Author: Susan Coleman, Content Marketing Manager, Appian
Pretty much anyone with a tech-related role—from developers, to decision makers, to the business stakeholders who drive the need for tech solutions—has heard of low-code. It’s a technology that’s having its day. Market analysts are predicting huge growth for both the use of low-code applications and for the low-code developer community. Considering the impressive growth numbers and ever-expanding list of use cases and success stories, you too might be tempted to jump on the low-code bandwagon.
And we’re not here to dissuade you from that. But when adopting any new technology—low-code, robotic process automation (RPA), AI, or machine learning, for example—having a sense of the challenges you may face is just as important as knowing the value the technology can deliver. Below you’ll find what are often cited as the top low-code challenges organizations encounter. But you’ll also learn how they can play out less like challenges and more like opportunities.
Low-code has a much lower barrier to entry than traditional high-code programming. Because of this, almost anyone from any professional background can learn to create applications using low-code. Some organizations fear this could lead to an increase in shadow IT, which is the technology that’s deployed without IT’s input or oversight. This usually happens when business stakeholders feel IT isn’t fulfilling their requirements fast enough or delivering all of the necessary capabilities. Shadow IT can lead to an increase in technical debt, which places an undue burden on IT teams and slows innovation. It can also result in a proliferation of applications that have limited, narrow utility and don’t deliver broader business value.
Solution: Step out of the shadow by increasing collaboration between IT and the business. As pointed out by CIO Magazine, even unsanctioned technology use, which historically has been the bane of IT departments the world over, can be a catalyst for positive change. It can serve to start conversations between IT and the business and bring about a stronger, more collaborative relationship, which can be made even stronger when a low-code platform is your foundation for application development.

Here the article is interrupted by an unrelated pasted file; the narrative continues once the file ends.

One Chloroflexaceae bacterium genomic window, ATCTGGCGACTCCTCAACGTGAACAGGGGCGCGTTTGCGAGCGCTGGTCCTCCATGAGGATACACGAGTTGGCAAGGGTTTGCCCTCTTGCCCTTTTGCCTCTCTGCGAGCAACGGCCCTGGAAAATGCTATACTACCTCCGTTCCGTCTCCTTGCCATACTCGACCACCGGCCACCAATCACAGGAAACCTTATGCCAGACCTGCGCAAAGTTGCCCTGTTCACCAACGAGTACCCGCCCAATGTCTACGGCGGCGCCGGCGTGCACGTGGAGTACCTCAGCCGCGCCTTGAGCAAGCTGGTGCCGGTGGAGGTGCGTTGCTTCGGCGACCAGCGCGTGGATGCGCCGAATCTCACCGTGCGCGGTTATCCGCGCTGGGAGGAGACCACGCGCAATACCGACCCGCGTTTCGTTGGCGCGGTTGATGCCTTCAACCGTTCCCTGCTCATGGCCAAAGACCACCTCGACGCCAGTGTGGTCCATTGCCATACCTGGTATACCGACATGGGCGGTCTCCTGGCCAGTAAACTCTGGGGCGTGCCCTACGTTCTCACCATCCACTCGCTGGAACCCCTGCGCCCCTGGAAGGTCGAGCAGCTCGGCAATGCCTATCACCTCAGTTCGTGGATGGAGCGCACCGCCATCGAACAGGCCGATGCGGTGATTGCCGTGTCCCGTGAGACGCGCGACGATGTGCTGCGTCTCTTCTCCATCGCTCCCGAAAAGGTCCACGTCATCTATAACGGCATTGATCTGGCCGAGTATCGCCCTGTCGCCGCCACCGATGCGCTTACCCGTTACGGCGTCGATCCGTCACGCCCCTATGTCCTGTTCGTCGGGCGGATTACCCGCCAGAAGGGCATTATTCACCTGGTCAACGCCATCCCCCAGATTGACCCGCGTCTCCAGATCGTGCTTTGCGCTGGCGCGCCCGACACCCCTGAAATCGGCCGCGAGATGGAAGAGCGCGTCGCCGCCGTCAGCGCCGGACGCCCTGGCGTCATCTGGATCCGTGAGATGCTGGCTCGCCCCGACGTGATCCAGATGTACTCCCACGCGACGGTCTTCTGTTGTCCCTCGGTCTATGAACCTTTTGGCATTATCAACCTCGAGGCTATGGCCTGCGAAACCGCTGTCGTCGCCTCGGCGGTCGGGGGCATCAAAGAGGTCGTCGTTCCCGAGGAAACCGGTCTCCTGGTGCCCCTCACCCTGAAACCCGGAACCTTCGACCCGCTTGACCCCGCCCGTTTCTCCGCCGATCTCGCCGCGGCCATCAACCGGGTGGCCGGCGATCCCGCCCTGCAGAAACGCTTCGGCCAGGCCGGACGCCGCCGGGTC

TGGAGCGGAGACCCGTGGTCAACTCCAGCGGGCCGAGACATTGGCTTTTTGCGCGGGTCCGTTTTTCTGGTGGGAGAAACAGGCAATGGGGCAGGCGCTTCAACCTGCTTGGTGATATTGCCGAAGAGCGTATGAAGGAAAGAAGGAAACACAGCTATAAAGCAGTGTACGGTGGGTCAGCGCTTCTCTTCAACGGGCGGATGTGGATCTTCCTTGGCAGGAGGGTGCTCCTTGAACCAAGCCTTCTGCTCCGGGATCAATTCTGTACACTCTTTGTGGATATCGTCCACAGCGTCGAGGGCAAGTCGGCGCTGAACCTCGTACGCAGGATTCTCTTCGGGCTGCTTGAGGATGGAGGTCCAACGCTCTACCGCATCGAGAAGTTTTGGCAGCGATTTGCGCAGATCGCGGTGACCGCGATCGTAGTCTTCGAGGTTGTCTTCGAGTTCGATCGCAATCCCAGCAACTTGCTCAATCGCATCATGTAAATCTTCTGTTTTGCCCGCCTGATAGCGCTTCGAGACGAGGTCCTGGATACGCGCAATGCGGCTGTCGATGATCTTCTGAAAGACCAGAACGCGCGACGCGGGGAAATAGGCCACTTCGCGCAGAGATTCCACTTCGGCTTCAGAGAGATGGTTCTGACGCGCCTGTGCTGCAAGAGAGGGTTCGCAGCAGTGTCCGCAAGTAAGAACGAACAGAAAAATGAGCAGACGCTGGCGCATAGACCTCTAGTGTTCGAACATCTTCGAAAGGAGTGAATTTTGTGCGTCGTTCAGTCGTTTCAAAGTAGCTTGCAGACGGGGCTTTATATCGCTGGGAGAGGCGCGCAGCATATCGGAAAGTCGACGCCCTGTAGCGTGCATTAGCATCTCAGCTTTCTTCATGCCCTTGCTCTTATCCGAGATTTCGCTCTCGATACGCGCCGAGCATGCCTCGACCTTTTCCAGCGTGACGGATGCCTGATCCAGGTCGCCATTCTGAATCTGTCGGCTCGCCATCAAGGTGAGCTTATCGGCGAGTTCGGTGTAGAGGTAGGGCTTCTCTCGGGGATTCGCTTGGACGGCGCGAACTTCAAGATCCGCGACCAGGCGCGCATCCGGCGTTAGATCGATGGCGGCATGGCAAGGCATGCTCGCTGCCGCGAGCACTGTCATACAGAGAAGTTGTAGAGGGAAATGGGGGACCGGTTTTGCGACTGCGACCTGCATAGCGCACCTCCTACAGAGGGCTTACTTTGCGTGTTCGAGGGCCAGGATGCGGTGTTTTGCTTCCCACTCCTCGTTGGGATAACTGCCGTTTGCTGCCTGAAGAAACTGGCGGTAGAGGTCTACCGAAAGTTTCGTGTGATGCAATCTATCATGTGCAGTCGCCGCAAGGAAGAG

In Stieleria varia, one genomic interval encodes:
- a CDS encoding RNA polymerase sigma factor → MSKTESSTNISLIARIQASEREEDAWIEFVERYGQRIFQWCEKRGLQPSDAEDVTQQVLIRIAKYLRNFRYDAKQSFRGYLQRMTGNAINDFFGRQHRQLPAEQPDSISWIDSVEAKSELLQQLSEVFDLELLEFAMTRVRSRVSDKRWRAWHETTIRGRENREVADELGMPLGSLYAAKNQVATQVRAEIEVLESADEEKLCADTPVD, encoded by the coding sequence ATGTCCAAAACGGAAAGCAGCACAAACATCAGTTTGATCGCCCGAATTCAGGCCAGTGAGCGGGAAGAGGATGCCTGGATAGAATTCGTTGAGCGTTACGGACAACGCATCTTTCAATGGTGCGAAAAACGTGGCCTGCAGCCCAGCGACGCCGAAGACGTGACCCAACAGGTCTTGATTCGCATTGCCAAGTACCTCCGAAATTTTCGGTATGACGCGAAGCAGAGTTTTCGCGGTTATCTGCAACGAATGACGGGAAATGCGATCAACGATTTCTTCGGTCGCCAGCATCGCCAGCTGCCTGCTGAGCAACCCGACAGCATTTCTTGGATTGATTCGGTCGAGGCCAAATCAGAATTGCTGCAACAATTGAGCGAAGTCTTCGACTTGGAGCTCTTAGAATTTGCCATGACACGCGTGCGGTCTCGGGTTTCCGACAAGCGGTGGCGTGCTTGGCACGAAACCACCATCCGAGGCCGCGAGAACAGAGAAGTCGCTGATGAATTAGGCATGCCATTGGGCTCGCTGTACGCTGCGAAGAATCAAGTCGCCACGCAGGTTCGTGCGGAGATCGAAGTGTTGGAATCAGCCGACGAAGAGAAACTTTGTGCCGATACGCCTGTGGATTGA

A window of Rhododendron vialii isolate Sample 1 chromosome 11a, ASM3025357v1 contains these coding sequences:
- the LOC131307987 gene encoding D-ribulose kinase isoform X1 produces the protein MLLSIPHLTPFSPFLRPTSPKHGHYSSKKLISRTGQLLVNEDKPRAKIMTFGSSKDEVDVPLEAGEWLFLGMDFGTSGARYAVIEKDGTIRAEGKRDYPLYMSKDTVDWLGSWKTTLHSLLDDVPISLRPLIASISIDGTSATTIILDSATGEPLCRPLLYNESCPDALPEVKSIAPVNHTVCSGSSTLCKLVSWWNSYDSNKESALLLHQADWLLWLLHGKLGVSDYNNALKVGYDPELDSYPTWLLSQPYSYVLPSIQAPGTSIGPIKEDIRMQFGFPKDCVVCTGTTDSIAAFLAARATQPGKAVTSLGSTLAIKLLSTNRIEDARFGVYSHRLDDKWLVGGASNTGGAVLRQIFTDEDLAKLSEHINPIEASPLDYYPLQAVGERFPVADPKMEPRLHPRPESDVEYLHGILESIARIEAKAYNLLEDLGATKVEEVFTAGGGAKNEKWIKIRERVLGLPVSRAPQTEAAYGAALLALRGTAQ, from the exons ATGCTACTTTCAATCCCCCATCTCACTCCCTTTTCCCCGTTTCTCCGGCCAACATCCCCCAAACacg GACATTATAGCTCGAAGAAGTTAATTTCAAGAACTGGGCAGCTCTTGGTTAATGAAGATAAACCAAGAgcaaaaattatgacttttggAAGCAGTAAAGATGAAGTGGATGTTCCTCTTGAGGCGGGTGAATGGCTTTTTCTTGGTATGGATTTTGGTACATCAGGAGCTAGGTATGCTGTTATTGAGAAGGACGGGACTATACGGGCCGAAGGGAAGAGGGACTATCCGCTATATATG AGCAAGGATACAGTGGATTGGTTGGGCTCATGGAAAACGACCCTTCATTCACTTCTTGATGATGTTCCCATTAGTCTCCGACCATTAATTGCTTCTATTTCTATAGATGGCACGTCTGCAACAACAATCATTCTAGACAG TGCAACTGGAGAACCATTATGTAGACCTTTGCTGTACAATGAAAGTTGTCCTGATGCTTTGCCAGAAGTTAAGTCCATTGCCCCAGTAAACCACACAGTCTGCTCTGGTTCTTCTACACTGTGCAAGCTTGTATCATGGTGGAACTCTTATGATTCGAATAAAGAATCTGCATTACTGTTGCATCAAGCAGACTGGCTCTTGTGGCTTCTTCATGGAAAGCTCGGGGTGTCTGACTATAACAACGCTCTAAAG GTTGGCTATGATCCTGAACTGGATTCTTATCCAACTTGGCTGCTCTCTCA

Because low-code utilizes a much more visual approach to application development, where templates, flow-diagram-like workspaces, and user experience (UX) design elements take the place of long lines of code, it’s easier than ever for IT to work more closely with business stakeholders to ensure the needs of the business are being met. This evolution is sometimes referred to as the democratization of IT.
But low-code also makes it easy to set up guardrails. The application development process includes steps for assigning the right level of access to both users and developers. This combination of flexible governance and ease of collaboration makes low-code the ideal fit for your organization, regardless of whether you follow a federated, centralized, or hybrid IT model.
There’s an incorrect perception in the market that low-code is not the ideal solution when you need functionality beyond what’s offered out of the box. Because the code is built into the various components supplied within the low-code platform, some see it as too rigid and incapable of adapting to the more complex needs of the business. Others feel that, because coding may be necessary for some projects, low-code application development is actually not simple enough.
Solution: Low-code can deliver the best of both worlds. Every organization is different and has different needs. This has led to the practice of either purchasing customized software, or investing a lot of time, effort, and money into doing in-house customizations to software that’s been purchased off the shelf. And while it’s true that low-code platforms come with code built into their various components, connectors, interface templates, etc., with powerful platforms, accessing and adapting that code to suit your needs couldn’t be easier.